Making choices on cards and in storylets costs actions. The candle to the left of your deck (or the bottom of the screen on mobile) indicates how many actions you currently have to spend. Actions replenish at a rate of 1 every 10 minutes, whether or not you’re playing, up to the maximum of 20 (or 40 for subscribers; read about Exceptional Friendship in Fallen London help for more information). Most choices cost 1 action, though some cost more. If the button next to a choice has a number in parentheses, it costs a different number of actions — for example, if it says GO (3), that choice costs 3 actions.
Your deck includes a face-down pile of cards to draw, and next to it, slots for face-up cards to go in. The face-down pile has a maximum of 6 cards (10 for subscribers) at any one time, and a new card is added to the pile every 10 minutes up to the maximum. You start out with one face-up slot to draw cards into; this increases once you find Lodgings.
Clicking the face-down pile draws cards to fill the available slots next to your deck. You can then click on the face-up cards to view them.
Many of the cards that appear in your opportunity deck can appear no matter where you are in Fallen London. Other cards only appear when you’re in certain locations.
Some areas and activities in the game have their own, separate deck of cards, which will temporarily replace your normal opportunity deck. When you leave these areas or activities, your deck will be restored—you won't lose the cards you had face-up.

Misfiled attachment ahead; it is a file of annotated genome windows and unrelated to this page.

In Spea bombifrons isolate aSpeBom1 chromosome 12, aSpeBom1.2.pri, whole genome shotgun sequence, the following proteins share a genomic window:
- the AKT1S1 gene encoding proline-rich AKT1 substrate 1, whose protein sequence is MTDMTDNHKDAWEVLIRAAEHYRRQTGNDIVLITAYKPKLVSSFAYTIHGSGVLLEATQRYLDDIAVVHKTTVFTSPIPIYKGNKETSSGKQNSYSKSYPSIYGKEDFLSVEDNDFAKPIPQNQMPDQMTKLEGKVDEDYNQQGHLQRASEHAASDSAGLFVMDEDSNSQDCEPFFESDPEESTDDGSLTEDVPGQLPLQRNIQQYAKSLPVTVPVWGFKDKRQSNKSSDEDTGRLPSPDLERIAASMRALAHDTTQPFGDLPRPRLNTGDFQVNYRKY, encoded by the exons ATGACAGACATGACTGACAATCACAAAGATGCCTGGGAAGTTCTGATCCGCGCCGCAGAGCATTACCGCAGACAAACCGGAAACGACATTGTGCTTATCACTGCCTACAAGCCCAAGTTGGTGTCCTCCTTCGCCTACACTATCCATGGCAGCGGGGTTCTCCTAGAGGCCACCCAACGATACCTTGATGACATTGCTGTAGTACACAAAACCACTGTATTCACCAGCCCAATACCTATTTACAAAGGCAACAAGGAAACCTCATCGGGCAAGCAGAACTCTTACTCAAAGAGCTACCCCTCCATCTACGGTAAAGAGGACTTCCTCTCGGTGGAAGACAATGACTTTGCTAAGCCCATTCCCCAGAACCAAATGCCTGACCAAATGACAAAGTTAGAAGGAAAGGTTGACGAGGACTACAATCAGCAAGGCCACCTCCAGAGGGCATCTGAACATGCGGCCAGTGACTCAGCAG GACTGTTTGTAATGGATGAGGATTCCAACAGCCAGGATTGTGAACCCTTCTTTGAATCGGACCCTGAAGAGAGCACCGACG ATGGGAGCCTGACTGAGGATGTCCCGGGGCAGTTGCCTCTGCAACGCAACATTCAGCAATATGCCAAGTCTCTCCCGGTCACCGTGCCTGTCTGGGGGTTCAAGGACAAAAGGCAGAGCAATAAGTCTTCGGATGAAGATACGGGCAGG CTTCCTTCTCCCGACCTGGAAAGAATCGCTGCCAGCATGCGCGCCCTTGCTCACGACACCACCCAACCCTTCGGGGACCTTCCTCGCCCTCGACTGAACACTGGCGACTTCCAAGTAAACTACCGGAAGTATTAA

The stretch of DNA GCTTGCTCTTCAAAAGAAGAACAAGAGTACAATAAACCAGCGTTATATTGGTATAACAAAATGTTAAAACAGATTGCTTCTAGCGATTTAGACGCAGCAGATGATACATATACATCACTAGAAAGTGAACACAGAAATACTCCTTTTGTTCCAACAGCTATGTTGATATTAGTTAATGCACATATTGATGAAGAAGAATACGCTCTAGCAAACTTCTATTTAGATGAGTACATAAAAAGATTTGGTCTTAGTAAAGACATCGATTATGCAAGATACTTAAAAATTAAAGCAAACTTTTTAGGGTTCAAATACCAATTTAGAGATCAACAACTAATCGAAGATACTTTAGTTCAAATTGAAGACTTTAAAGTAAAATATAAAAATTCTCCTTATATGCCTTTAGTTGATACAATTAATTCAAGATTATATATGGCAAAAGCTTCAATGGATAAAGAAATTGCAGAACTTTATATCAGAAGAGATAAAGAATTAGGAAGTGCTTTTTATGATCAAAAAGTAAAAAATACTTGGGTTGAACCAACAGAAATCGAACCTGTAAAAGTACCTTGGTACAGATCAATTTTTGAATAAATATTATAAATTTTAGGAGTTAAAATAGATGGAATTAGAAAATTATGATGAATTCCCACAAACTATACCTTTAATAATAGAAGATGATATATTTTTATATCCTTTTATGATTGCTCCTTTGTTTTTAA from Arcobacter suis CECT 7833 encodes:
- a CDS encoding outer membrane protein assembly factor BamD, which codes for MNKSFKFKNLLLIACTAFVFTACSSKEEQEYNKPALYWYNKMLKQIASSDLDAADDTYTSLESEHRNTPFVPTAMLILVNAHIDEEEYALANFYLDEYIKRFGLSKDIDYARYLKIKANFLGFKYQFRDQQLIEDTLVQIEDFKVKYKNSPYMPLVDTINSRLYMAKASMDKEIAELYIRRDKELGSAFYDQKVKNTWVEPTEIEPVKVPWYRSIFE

Below your deck is a list of storylets. Like cards, storylets contain bits of story and possible actions you can take. Generally, the storylets available at any given time depend on the location you’re in.
At the start of the game, each of the main locations mostly contains storylets related to a particular main Attribute: Watchful in Ladybones Road, Shadowy in Spite, Dangerous in Watchmaker's Hill, and Persuasive in Veilgarden. Each of these locations also contains a special set of Making Your Name stories, which are particularly helpful for getting to know Fallen London as well as building up your Attributes.
Card and storylet colours Edit
Colours on storylets and cards are often used to convey their significance. White borders are your everyday story snippets, and other colours are a little more special.
- White borders imply ordinary cards or storylets. They often test your main stats and usually give rewards (either favours, items, or a mix).